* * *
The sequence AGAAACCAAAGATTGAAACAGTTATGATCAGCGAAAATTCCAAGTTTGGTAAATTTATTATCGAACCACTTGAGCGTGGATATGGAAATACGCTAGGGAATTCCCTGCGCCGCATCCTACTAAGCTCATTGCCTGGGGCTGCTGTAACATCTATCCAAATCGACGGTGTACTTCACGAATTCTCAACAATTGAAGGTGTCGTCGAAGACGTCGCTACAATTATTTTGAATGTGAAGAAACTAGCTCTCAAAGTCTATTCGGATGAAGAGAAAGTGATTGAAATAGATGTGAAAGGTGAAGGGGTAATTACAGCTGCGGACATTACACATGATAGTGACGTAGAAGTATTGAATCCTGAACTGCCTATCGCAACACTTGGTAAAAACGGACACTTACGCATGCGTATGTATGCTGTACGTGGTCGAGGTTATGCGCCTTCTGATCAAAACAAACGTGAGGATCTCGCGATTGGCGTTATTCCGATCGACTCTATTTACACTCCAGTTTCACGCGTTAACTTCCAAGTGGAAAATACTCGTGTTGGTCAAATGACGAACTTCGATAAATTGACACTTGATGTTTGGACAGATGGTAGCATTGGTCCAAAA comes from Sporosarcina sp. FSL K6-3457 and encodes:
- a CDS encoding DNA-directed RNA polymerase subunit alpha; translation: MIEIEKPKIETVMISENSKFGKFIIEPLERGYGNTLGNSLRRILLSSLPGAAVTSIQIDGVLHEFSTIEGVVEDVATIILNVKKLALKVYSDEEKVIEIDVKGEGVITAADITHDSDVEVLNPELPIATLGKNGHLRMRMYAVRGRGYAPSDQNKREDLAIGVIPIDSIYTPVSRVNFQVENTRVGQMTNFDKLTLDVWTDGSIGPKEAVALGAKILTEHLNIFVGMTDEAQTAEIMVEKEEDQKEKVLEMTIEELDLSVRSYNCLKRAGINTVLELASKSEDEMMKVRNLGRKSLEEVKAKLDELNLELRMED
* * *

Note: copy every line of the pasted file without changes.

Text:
The sequence AGAAACCAAAGATTGAAACAGTTATGATCAGCGAAAATTCCAAGTTTGGTAAATTTATTATCGAACCACTTGAGCGTGGATATGGAAATACGCTAGGGAATTCCCTGCGCCGCATCCTACTAAGCTCATTGCCTGGGGCTGCTGTAACATCTATCCAAATCGACGGTGTACTTCACGAATTCTCAACAATTGAAGGTGTCGTCGAAGACGTCGCTACAATTATTTTGAATGTGAAGAAACTAGCTCTCAAAGTCTATTCGGATGAAGAGAAAGTGATTGAAATAGATGTGAAAGGTGAAGGGGTAATTACAGCTGCGGACATTACACATGATAGTGACGTAGAAGTATTGAATCCTGAACTGCCTATCGCAACACTTGGTAAAAACGGACACTTACGCATGCGTATGTATGCTGTACGTGGTCGAGGTTATGCGCCTTCTGATCAAAACAAACGTGAGGATCTCGCGATTGGCGTTATTCCGATCGACTCTATTTACACTCCAGTTTCACGCGTTAACTTCCAAGTGGAAAATACTCGTGTTGGTCAAATGACGAACTTCGATAAATTGACACTTGATGTTTGGACAGATGGTAGCATTGGTCCAAAA comes from Sporosarcina sp. FSL K6-3457 and encodes:
- a CDS encoding DNA-directed RNA polymerase subunit alpha; translation: MIEIEKPKIETVMISENSKFGKFIIEPLERGYGNTLGNSLRRILLSSLPGAAVTSIQIDGVLHEFSTIEGVVEDVATIILNVKKLALKVYSDEEKVIEIDVKGEGVITAADITHDSDVEVLNPELPIATLGKNGHLRMRMYAVRGRGYAPSDQNKREDLAIGVIPIDSIYTPVSRVNFQVENTRVGQMTNFDKLTLDVWTDGSIGPKEAVALGAKILTEHLNIFVGMTDEAQTAEIMVEKEEDQKEKVLEMTIEELDLSVRSYNCLKRAGINTVLELASKSEDEMMKVRNLGRKSLEEVKAKLDELNLELRMED